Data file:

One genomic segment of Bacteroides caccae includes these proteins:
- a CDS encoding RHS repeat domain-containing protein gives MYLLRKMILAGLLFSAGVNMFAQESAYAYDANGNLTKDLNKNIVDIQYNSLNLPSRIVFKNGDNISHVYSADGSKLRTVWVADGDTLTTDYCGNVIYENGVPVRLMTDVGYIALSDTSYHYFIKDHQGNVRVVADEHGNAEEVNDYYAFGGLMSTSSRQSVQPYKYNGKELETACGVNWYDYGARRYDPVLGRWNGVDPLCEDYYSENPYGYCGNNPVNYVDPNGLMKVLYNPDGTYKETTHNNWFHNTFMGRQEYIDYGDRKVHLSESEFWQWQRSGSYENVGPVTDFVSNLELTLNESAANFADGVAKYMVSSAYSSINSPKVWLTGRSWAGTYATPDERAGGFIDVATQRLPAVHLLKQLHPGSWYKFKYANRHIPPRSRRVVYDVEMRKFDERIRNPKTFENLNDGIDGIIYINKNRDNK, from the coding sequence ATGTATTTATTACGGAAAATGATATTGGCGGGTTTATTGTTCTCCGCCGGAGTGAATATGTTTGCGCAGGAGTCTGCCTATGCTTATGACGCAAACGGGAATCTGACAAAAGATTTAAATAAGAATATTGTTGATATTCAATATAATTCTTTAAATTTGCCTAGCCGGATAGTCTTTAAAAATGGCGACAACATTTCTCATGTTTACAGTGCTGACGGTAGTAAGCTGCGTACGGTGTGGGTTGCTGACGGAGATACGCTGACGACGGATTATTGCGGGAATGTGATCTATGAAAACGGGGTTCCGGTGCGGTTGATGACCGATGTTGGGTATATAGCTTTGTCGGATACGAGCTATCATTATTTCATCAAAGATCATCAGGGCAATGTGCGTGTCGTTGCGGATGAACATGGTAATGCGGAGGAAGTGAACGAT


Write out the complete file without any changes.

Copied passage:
One genomic segment of Bacteroides caccae includes these proteins:
- a CDS encoding RHS repeat domain-containing protein gives MYLLRKMILAGLLFSAGVNMFAQESAYAYDANGNLTKDLNKNIVDIQYNSLNLPSRIVFKNGDNISHVYSADGSKLRTVWVADGDTLTTDYCGNVIYENGVPVRLMTDVGYIALSDTSYHYFIKDHQGNVRVVADEHGNAEEVNDYYAFGGLMSTSSRQSVQPYKYNGKELETACGVNWYDYGARRYDPVLGRWNGVDPLCEDYYSENPYGYCGNNPVNYVDPNGLMKVLYNPDGTYKETTHNNWFHNTFMGRQEYIDYGDRKVHLSESEFWQWQRSGSYENVGPVTDFVSNLELTLNESAANFADGVAKYMVSSAYSSINSPKVWLTGRSWAGTYATPDERAGGFIDVATQRLPAVHLLKQLHPGSWYKFKYANRHIPPRSRRVVYDVEMRKFDERIRNPKTFENLNDGIDGIIYINKNRDNK, from the coding sequence ATGTATTTATTACGGAAAATGATATTGGCGGGTTTATTGTTCTCCGCCGGAGTGAATATGTTTGCGCAGGAGTCTGCCTATGCTTATGACGCAAACGGGAATCTGACAAAAGATTTAAATAAGAATATTGTTGATATTCAATATAATTCTTTAAATTTGCCTAGCCGGATAGTCTTTAAAAATGGCGACAACATTTCTCATGTTTACAGTGCTGACGGTAGTAAGCTGCGTACGGTGTGGGTTGCTGACGGAGATACGCTGACGACGGATTATTGCGGGAATGTGATCTATGAAAACGGGGTTCCGGTGCGGTTGATGACCGATGTTGGGTATATAGCTTTGTCGGATACGAGCTATCATTATTTCATCAAAGATCATCAGGGCAATGTGCGTGTCGTTGCGGATGAACATGGTAATGCGGAGGAAGTGAACGAT